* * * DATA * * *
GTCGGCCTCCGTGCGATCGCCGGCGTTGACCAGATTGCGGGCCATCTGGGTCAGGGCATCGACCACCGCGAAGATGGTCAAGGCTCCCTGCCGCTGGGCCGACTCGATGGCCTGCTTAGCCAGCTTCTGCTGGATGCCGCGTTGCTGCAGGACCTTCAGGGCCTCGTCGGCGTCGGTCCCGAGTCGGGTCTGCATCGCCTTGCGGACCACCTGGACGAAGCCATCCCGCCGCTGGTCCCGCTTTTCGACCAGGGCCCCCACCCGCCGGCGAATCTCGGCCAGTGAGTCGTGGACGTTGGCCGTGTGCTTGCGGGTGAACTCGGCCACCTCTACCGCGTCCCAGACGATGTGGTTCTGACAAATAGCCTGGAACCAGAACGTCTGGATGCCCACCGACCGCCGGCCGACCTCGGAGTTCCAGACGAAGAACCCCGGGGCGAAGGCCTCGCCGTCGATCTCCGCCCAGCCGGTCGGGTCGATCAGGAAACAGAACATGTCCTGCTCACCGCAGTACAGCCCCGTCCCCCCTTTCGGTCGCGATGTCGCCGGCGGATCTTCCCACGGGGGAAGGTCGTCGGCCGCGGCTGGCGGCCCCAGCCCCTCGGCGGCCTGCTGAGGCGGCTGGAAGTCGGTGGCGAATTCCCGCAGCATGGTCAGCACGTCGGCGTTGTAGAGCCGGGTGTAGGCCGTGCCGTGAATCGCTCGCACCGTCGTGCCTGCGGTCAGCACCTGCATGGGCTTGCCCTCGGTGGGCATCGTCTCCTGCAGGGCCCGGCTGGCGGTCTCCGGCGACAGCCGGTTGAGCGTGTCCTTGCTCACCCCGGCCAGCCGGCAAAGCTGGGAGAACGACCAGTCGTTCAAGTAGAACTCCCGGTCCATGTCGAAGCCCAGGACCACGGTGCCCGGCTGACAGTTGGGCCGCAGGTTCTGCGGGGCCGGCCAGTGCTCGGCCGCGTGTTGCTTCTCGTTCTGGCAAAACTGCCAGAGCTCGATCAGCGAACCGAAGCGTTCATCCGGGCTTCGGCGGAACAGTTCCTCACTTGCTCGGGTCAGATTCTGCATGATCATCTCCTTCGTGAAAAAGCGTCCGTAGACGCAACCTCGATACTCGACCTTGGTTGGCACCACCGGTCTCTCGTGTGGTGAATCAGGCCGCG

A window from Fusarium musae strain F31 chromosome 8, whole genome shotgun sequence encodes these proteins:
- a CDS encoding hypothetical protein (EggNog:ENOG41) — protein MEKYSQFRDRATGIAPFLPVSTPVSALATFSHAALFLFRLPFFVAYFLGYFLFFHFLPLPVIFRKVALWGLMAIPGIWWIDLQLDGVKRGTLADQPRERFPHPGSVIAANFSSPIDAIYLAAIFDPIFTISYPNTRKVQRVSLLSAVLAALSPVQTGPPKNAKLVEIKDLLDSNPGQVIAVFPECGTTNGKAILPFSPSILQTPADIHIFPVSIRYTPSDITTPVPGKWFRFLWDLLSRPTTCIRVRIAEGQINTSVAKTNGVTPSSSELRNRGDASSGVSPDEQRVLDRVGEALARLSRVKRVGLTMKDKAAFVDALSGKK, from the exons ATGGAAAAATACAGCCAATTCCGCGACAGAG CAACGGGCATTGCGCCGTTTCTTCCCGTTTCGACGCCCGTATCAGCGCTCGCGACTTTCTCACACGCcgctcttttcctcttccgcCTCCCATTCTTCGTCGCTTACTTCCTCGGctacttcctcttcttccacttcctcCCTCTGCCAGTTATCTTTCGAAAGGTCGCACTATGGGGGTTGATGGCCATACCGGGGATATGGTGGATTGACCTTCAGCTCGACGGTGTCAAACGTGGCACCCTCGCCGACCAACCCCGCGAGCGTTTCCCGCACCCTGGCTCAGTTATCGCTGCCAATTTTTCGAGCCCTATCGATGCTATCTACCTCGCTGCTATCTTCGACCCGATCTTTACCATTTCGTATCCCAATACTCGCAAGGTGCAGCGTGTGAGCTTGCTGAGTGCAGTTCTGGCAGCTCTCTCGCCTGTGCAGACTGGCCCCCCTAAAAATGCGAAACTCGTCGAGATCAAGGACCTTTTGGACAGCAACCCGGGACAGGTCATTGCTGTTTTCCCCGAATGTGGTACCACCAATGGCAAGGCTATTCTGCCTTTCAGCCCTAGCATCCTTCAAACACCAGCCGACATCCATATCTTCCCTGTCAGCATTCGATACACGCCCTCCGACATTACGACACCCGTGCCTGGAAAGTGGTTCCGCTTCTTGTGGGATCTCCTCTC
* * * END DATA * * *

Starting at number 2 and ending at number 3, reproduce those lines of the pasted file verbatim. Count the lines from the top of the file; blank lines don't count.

A window from Fusarium musae strain F31 chromosome 8, whole genome shotgun sequence encodes these proteins:
- a CDS encoding hypothetical protein (EggNog:ENOG41) — protein MEKYSQFRDRATGIAPFLPVSTPVSALATFSHAALFLFRLPFFVAYFLGYFLFFHFLPLPVIFRKVALWGLMAIPGIWWIDLQLDGVKRGTLADQPRERFPHPGSVIAANFSSPIDAIYLAAIFDPIFTISYPNTRKVQRVSLLSAVLAALSPVQTGPPKNAKLVEIKDLLDSNPGQVIAVFPECGTTNGKAILPFSPSILQTPADIHIFPVSIRYTPSDITTPVPGKWFRFLWDLLSRPTTCIRVRIAEGQINTSVAKTNGVTPSSSELRNRGDASSGVSPDEQRVLDRVGEALARLSRVKRVGLTMKDKAAFVDALSGKK, from the exons ATGGAAAAATACAGCCAATTCCGCGACAGAG CAACGGGCATTGCGCCGTTTCTTCCCGTTTCGACGCCCGTATCAGCGCTCGCGACTTTCTCACACGCcgctcttttcctcttccgcCTCCCATTCTTCGTCGCTTACTTCCTCGGctacttcctcttcttccacttcctcCCTCTGCCAGTTATCTTTCGAAAGGTCGCACTATGGGGGTTGATGGCCATACCGGGGATATGGTGGATTGACCTTCAGCTCGACGGTGTCAAACGTGGCACCCTCGCCGACCAACCCCGCGAGCGTTTCCCGCACCCTGGCTCAGTTATCGCTGCCAATTTTTCGAGCCCTATCGATGCTATCTACCTCGCTGCTATCTTCGACCCGATCTTTACCATTTCGTATCCCAATACTCGCAAGGTGCAGCGTGTGAGCTTGCTGAGTGCAGTTCTGGCAGCTCTCTCGCCTGTGCAGACTGGCCCCCCTAAAAATGCGAAACTCGTCGAGATCAAGGACCTTTTGGACAGCAACCCGGGACAGGTCATTGCTGTTTTCCCCGAATGTGGTACCACCAATGGCAAGGCTATTCTGCCTTTCAGCCCTAGCATCCTTCAAACACCAGCCGACATCCATATCTTCCCTGTCAGCATTCGATACACGCCCTCCGACATTACGACACCCGTGCCTGGAAAGTGGTTCCGCTTCTTGTGGGATCTCCTCTC